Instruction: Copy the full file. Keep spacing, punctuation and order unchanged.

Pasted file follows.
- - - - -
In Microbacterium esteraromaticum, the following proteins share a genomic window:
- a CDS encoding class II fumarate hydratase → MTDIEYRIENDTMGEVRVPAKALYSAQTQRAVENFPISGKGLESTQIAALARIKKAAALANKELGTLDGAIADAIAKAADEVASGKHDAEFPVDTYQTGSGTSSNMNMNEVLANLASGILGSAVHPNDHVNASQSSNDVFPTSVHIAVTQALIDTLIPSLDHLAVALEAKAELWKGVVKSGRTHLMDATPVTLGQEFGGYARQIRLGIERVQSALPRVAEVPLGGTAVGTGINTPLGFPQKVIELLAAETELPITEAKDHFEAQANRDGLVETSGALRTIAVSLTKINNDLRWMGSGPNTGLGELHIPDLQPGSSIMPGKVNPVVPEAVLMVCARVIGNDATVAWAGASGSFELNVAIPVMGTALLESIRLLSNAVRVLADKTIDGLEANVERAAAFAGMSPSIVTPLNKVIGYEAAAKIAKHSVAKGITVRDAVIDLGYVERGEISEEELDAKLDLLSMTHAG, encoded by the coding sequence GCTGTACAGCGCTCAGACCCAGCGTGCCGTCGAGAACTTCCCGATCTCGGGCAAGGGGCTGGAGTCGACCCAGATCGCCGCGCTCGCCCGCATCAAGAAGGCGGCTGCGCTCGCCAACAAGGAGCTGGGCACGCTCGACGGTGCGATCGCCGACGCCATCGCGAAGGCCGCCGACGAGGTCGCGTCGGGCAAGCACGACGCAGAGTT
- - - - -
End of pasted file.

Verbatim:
In Microbacterium esteraromaticum, the following proteins share a genomic window:
- a CDS encoding class II fumarate hydratase → MTDIEYRIENDTMGEVRVPAKALYSAQTQRAVENFPISGKGLESTQIAALARIKKAAALANKELGTLDGAIADAIAKAADEVASGKHDAEFPVDTYQTGSGTSSNMNMNEVLANLASGILGSAVHPNDHVNASQSSNDVFPTSVHIAVTQALIDTLIPSLDHLAVALEAKAELWKGVVKSGRTHLMDATPVTLGQEFGGYARQIRLGIERVQSALPRVAEVPLGGTAVGTGINTPLGFPQKVIELLAAETELPITEAKDHFEAQANRDGLVETSGALRTIAVSLTKINNDLRWMGSGPNTGLGELHIPDLQPGSSIMPGKVNPVVPEAVLMVCARVIGNDATVAWAGASGSFELNVAIPVMGTALLESIRLLSNAVRVLADKTIDGLEANVERAAAFAGMSPSIVTPLNKVIGYEAAAKIAKHSVAKGITVRDAVIDLGYVERGEISEEELDAKLDLLSMTHAG, encoded by the coding sequence GCTGTACAGCGCTCAGACCCAGCGTGCCGTCGAGAACTTCCCGATCTCGGGCAAGGGGCTGGAGTCGACCCAGATCGCCGCGCTCGCCCGCATCAAGAAGGCGGCTGCGCTCGCCAACAAGGAGCTGGGCACGCTCGACGGTGCGATCGCCGACGCCATCGCGAAGGCCGCCGACGAGGTCGCGTCGGGCAAGCACGACGCAGAGTT